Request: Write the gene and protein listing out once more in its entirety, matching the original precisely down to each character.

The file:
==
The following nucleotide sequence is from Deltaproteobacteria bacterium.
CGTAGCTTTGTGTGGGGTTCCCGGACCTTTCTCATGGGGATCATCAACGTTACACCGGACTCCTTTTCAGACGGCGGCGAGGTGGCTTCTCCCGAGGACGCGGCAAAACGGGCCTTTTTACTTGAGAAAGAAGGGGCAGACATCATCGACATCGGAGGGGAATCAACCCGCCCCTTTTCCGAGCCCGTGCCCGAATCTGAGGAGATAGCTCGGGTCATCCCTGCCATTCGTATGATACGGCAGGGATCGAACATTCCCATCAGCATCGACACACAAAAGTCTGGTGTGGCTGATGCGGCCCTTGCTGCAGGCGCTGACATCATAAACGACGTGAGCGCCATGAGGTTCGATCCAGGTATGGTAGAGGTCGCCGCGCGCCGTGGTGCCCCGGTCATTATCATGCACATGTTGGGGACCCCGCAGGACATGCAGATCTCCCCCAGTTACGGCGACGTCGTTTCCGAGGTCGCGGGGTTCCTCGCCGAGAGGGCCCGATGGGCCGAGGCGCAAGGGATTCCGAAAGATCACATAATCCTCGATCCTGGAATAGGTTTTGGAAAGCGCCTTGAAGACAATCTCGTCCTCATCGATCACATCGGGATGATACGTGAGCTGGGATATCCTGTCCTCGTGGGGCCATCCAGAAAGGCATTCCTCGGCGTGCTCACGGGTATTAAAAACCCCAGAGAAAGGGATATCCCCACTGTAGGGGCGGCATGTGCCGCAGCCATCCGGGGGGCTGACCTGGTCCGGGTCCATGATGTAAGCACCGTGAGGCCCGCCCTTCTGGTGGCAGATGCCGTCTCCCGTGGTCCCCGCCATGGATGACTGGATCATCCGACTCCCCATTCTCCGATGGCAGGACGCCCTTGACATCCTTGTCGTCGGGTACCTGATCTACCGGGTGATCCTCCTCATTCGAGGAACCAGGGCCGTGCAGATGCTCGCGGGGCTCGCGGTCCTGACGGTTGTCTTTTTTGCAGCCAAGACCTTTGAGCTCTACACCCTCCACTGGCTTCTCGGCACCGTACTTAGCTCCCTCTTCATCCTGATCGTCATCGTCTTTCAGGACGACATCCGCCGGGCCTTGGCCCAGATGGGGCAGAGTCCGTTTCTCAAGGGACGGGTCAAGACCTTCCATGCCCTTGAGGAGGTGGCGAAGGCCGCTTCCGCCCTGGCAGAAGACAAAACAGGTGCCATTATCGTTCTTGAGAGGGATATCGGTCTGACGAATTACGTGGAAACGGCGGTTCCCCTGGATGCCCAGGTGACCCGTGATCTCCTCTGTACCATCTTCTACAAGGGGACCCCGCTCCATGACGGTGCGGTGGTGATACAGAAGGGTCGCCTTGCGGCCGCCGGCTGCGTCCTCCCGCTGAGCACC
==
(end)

The following nucleotide sequence is from Deltaproteobacteria bacterium.
CGTAGCTTTGTGTGGGGTTCCCGGACCTTTCTCATGGGGATCATCAACGTTACACCGGACTCCTTTTCAGACGGCGGCGAGGTGGCTTCTCCCGAGGACGCGGCAAAACGGGCCTTTTTACTTGAGAAAGAAGGGGCAGACATCATCGACATCGGAGGGGAATCAACCCGCCCCTTTTCCGAGCCCGTGCCCGAATCTGAGGAGATAGCTCGGGTCATCCCTGCCATTCGTATGATACGGCAGGGATCGAACATTCCCATCAGCATCGACACACAAAAGTCTGGTGTGGCTGATGCGGCCCTTGCTGCAGGCGCTGACATCATAAACGACGTGAGCGCCATGAGGTTCGATCCAGGTATGGTAGAGGTCGCCGCGCGCCGTGGTGCCCCGGTCATTATCATGCACATGTTGGGGACCCCGCAGGACATGCAGATCTCCCCCAGTTACGGCGACGTCGTTTCCGAGGTCGCGGGGTTCCTCGCCGAGAGGGCCCGATGGGCCGAGGCGCAAGGGATTCCGAAAGATCACATAATCCTCGATCCTGGAATAGGTTTTGGAAAGCGCCTTGAAGACAATCTCGTCCTCATCGATCACATCGGGATGATACGTGAGCTGGGATATCCTGTCCTCGTGGGGCCATCCAGAAAGGCATTCCTCGGCGTGCTCACGGGTATTAAAAACCCCAGAGAAAGGGATATCCCCACTGTAGGGGCGGCATGTGCCGCAGCCATCCGGGGGGCTGACCTGGTCCGGGTCCATGATGTAAGCACCGTGAGGCCCGCCCTTCTGGTGGCAGATGCCGTCTCCCGTGGTCCCCGCCATGGATGACTGGATCATCCGACTCCCCATTCTCCGATGGCAGGACGCCCTTGACATCCTTGTCGTCGGGTACCTGATCTACCGGGTGATCCTCCTCATTCGAGGAACCAGGGCCGTGCAGATGCTCGCGGGGCTCGCGGTCCTGACGGTTGTCTTTTTTGCAGCCAAGACCTTTGAGCTCTACACCCTCCACTGGCTTCTCGGCACCGTACTTAGCTCCCTCTTCATCCTGATCGTCATCGTCTTTCAGGACGACATCCGCCGGGCCTTGGCCCAGATGGGGCAGAGTCCGTTTCTCAAGGGACGGGTCAAGACCTTCCATGCCCTTGAGGAGGTGGCGAAGGCCGCTTCCGCCCTGGCAGAAGACAAAACAGGTGCCATTATCGTTCTTGAGAGGGATATCGGTCTGACGAATTACGTGGAAACGGCGGTTCCCCTGGATGCCCAGGTGACCCGTGATCTCCTCTGTACCATCTTCTACAAGGGGACCCCGCTCCATGACGGTGCGGTGGTGATACAGAAGGGTCGCCTTGCGGCCGCCGGCTGCGTCCTCCCGCTGAGCACC